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[2008 Review Downloads]

On Board SAIL,

10 May 08
Dobbs Davis Takes a Look
at Alan Andrews Design

PG1 or 2
Dobbs Davis Takes a Look
at Alan Andrews Design

PG2 or 2
Andrews 28

By Bill Springer
Posted March 10, 2009


Sail Sports Examiner

  Sailboat Profile: Sylvana Yachts Andrews 28
October 15, 1:23 AMSail Sports ExaminerBill Walton


Andrews 28: Mini Review ... This sporty cruiser is also great for club racing. "Review" from our January 2009 issue ... by Herb McCormick

Billy Black
CW 's judges sail the Andrews 28 downwind during the
2009 Boat of the Year contest.

For many years, the under-30-foot range was a completely forgotten niche in the new-boat marketplace, which makes the debut of the new, trailerable Andrews 28 all the more welcome. Designed by Alan Andrews, the Southern California naval architect renowned for his light, fast, innovative raceboats, this 28-footer will certainly appeal to those cruisers who also enjoy a little club racing. But with its open and airy belowdecks layout—V-berth forward; double aft; a pair of cozy amidships settees; and a workmanlike galley, head, and nav area, not to mention a 10 -horsepower diesel auxiliary—it'll also do more than adequate double duty as a peppy and versatile coastal cruiser.

Built in Canada by Sylvana Yachts, the Andrews 28 is built as a vacuum-infused composite sandwich utilizing vinylester and epoxy resin and PVC closed-cell foam. Nearly a third of its all-up weight is dedicated to the ballast bulb at the business end of its retractable keel. The boat can be ramp launched behind a light truck or SUV; the keel-up draft of just 2 feet adds to its versatility as a thin-water gunkholer.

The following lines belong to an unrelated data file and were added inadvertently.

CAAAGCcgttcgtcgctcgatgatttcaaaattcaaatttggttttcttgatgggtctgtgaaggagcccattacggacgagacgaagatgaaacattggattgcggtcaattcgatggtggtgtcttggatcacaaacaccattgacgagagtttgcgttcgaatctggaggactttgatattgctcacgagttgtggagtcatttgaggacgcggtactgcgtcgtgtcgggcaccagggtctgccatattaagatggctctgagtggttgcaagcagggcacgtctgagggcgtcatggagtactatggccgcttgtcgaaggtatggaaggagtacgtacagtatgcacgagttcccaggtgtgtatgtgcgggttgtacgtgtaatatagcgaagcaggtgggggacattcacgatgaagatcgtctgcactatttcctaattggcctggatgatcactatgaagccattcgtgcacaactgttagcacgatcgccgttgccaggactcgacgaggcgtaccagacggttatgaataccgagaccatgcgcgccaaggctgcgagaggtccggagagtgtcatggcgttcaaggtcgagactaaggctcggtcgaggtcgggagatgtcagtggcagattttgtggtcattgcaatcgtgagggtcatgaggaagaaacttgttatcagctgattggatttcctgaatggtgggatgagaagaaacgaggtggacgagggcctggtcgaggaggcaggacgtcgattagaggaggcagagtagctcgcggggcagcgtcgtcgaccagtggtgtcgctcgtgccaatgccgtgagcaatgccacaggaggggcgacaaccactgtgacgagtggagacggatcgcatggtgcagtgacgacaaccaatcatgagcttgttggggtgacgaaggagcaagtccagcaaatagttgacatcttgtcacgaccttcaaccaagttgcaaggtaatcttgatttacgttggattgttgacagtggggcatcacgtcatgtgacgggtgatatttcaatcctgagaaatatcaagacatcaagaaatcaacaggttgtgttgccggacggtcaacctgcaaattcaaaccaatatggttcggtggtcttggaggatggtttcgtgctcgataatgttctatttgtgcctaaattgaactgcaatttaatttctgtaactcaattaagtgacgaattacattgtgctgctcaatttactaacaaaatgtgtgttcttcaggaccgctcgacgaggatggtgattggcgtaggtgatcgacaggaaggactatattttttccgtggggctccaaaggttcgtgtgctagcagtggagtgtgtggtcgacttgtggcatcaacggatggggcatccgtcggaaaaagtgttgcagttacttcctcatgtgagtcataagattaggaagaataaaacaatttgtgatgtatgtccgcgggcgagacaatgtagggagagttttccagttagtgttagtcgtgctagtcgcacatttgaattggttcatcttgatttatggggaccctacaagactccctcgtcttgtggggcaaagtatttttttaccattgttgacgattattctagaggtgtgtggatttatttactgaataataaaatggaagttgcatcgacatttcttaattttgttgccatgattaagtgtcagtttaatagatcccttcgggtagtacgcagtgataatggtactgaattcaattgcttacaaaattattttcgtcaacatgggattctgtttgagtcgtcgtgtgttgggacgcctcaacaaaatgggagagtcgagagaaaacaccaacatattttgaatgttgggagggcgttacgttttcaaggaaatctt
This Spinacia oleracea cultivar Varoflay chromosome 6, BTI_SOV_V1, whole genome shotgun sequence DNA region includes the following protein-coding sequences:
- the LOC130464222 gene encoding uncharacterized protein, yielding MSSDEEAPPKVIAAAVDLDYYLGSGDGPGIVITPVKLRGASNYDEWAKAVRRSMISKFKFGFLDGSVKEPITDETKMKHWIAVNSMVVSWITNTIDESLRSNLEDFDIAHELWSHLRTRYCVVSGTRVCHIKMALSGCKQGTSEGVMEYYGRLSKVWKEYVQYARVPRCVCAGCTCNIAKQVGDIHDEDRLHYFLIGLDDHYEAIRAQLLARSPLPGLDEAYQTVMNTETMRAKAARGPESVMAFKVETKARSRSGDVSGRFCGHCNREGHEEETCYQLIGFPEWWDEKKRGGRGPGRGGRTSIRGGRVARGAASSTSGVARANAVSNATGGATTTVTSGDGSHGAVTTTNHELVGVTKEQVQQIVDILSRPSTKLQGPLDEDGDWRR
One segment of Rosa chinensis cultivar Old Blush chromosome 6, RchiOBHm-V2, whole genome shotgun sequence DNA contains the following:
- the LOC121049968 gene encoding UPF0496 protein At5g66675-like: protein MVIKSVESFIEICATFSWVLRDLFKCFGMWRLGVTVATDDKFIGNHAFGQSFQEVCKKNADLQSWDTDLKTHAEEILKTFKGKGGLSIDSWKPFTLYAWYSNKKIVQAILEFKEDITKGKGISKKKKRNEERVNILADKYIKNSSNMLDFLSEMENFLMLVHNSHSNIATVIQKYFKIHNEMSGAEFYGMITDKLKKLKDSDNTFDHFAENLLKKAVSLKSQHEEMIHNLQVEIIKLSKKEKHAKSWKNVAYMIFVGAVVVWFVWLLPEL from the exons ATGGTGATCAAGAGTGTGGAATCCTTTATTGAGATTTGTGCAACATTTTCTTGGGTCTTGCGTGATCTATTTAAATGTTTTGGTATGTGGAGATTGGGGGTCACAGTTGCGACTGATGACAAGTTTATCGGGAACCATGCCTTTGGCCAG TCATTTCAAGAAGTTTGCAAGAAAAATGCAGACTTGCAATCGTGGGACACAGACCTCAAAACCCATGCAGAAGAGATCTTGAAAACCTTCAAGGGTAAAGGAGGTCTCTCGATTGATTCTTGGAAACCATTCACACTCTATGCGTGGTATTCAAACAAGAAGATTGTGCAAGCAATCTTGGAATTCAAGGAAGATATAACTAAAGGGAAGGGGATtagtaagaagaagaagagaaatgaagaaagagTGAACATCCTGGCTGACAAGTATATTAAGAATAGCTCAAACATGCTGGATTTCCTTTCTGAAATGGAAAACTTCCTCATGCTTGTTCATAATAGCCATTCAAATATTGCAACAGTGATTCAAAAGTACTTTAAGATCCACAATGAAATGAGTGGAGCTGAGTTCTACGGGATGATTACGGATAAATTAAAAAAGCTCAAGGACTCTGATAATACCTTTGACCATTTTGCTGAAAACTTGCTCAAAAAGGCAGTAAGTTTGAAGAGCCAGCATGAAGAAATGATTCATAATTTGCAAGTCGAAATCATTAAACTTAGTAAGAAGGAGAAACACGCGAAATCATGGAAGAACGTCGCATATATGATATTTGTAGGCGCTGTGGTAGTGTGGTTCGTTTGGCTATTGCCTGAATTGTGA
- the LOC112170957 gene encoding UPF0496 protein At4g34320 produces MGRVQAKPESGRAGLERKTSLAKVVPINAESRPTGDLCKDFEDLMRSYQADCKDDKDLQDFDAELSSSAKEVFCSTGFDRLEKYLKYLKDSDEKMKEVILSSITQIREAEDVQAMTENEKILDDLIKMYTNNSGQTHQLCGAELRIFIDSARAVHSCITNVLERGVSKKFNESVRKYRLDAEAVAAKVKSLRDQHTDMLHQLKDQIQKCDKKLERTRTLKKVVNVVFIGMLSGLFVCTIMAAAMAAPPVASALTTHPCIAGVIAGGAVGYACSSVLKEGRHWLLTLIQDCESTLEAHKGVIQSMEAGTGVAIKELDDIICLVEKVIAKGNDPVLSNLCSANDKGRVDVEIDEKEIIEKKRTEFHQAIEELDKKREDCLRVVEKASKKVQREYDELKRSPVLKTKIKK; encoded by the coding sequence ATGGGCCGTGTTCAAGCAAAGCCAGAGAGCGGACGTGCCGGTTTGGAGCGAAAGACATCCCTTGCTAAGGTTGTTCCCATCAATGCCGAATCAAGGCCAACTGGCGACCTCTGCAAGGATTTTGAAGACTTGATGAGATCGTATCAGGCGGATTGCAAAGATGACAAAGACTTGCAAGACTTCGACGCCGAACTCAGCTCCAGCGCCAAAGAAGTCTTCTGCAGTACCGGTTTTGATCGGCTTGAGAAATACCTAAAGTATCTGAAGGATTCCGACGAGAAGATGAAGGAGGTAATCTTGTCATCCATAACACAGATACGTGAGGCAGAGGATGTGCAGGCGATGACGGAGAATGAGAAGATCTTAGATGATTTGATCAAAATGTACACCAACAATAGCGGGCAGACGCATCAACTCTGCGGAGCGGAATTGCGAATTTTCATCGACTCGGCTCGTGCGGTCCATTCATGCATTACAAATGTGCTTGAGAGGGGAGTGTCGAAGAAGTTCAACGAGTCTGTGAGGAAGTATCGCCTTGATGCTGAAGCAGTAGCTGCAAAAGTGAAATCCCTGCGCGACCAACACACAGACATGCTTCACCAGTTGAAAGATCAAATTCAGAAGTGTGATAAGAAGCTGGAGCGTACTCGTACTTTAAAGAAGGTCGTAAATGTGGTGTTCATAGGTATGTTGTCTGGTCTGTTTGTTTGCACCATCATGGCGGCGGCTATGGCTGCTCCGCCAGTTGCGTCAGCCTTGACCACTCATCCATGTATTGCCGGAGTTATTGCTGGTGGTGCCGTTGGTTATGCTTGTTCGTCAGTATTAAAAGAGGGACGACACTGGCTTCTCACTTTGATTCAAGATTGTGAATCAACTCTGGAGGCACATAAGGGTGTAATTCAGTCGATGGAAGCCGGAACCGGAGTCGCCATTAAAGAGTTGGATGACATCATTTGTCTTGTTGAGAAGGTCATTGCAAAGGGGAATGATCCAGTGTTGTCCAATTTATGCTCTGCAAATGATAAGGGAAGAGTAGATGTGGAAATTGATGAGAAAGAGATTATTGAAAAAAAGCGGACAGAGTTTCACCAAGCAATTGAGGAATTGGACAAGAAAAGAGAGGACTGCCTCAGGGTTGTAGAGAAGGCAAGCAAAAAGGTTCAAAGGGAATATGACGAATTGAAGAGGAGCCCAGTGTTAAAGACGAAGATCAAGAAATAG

Where the Andrews 28 really makes hay, however, is under sail, as we learned in challenging winds between 5 to 8 knots on Chesapeake Bay. With its handy coarse-and-fine mainsheet options, backstay adjuster, and traveler, along with the adjustable headsail sheet leads and in-haulers, the 28 is an eminently tweakable boat. Upwind, in just 6 knots of true wind, we saw speeds of 5.6 to 6.2 knots. On a close reach with the asymmetric flying (set off a dedicated sprit), we upped the ante to 6.6 to 6.8 knots.

For many cruisers, truthfully, the Andrews 28 will be a bit too sprightly. For those with a sporty bent, however, the aim is obvious: Sheet in and go.

FROM: http://www.sailmagazine.com/blogs/bill-springer/new_boats_andrews_28/

New Boats: Andrews 28
... Bill Springer takes a brief look at the Andrews 28, which is billed as a sport/cruiser before the Annapolis Boat Show.

By Bill Springer Posted September 25, 2008

New Boats: Andrews 28

The Andrews 28 is billed as a sport/cruiser. So, that probably means the design brief called for a hull to be light and stiff, the rig to provide plenty of sail area ponies and a retractable bowsprit to help off wind drag racing, the keel to have a narrow chord and a heavy bulb, while also providing "cruiser friendly" accommodations. And by the looks of it, the Andrews 28 pays attention to all those areas. Another key feature is the retractable keel that should ease trailer ramp woes. Preliminary info also reports that the keel box has a positive lock to keep the keel securely in the down position, and that keel grounding forces are distributed in the hulls structural frame on impact. Interesting. It looks quick and is scheduled to be at the Annapolis Boat Show, so I'll have more hard data in the a couple weeks.

FROM: http:/www.sailingmagazine.net

Andrews 28

October 2008 By Robert H. Perry Boats and Gear